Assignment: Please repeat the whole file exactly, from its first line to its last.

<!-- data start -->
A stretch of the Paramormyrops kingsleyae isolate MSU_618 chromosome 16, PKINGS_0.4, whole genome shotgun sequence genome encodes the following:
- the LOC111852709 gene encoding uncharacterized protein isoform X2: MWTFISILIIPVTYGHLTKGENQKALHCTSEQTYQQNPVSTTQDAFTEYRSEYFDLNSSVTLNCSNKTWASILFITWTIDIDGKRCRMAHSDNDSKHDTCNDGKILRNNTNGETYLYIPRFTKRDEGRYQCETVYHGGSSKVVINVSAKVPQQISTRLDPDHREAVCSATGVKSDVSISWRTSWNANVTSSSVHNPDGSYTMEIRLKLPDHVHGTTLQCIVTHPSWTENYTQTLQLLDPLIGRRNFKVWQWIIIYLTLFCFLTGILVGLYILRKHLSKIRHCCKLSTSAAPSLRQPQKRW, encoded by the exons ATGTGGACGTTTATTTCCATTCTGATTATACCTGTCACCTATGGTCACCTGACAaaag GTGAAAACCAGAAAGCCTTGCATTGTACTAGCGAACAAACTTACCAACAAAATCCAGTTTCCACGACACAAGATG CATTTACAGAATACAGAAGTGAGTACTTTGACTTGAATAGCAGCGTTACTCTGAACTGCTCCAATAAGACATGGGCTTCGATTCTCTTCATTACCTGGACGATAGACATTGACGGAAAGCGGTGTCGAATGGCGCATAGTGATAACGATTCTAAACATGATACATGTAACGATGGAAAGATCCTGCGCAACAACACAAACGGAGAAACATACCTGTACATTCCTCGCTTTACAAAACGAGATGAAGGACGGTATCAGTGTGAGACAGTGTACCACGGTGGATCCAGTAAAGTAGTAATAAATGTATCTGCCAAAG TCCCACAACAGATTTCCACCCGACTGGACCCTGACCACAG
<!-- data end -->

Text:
A stretch of the Paramormyrops kingsleyae isolate MSU_618 chromosome 16, PKINGS_0.4, whole genome shotgun sequence genome encodes the following:
- the LOC111852709 gene encoding uncharacterized protein isoform X2: MWTFISILIIPVTYGHLTKGENQKALHCTSEQTYQQNPVSTTQDAFTEYRSEYFDLNSSVTLNCSNKTWASILFITWTIDIDGKRCRMAHSDNDSKHDTCNDGKILRNNTNGETYLYIPRFTKRDEGRYQCETVYHGGSSKVVINVSAKVPQQISTRLDPDHREAVCSATGVKSDVSISWRTSWNANVTSSSVHNPDGSYTMEIRLKLPDHVHGTTLQCIVTHPSWTENYTQTLQLLDPLIGRRNFKVWQWIIIYLTLFCFLTGILVGLYILRKHLSKIRHCCKLSTSAAPSLRQPQKRW, encoded by the exons ATGTGGACGTTTATTTCCATTCTGATTATACCTGTCACCTATGGTCACCTGACAaaag GTGAAAACCAGAAAGCCTTGCATTGTACTAGCGAACAAACTTACCAACAAAATCCAGTTTCCACGACACAAGATG CATTTACAGAATACAGAAGTGAGTACTTTGACTTGAATAGCAGCGTTACTCTGAACTGCTCCAATAAGACATGGGCTTCGATTCTCTTCATTACCTGGACGATAGACATTGACGGAAAGCGGTGTCGAATGGCGCATAGTGATAACGATTCTAAACATGATACATGTAACGATGGAAAGATCCTGCGCAACAACACAAACGGAGAAACATACCTGTACATTCCTCGCTTTACAAAACGAGATGAAGGACGGTATCAGTGTGAGACAGTGTACCACGGTGGATCCAGTAAAGTAGTAATAAATGTATCTGCCAAAG TCCCACAACAGATTTCCACCCGACTGGACCCTGACCACAG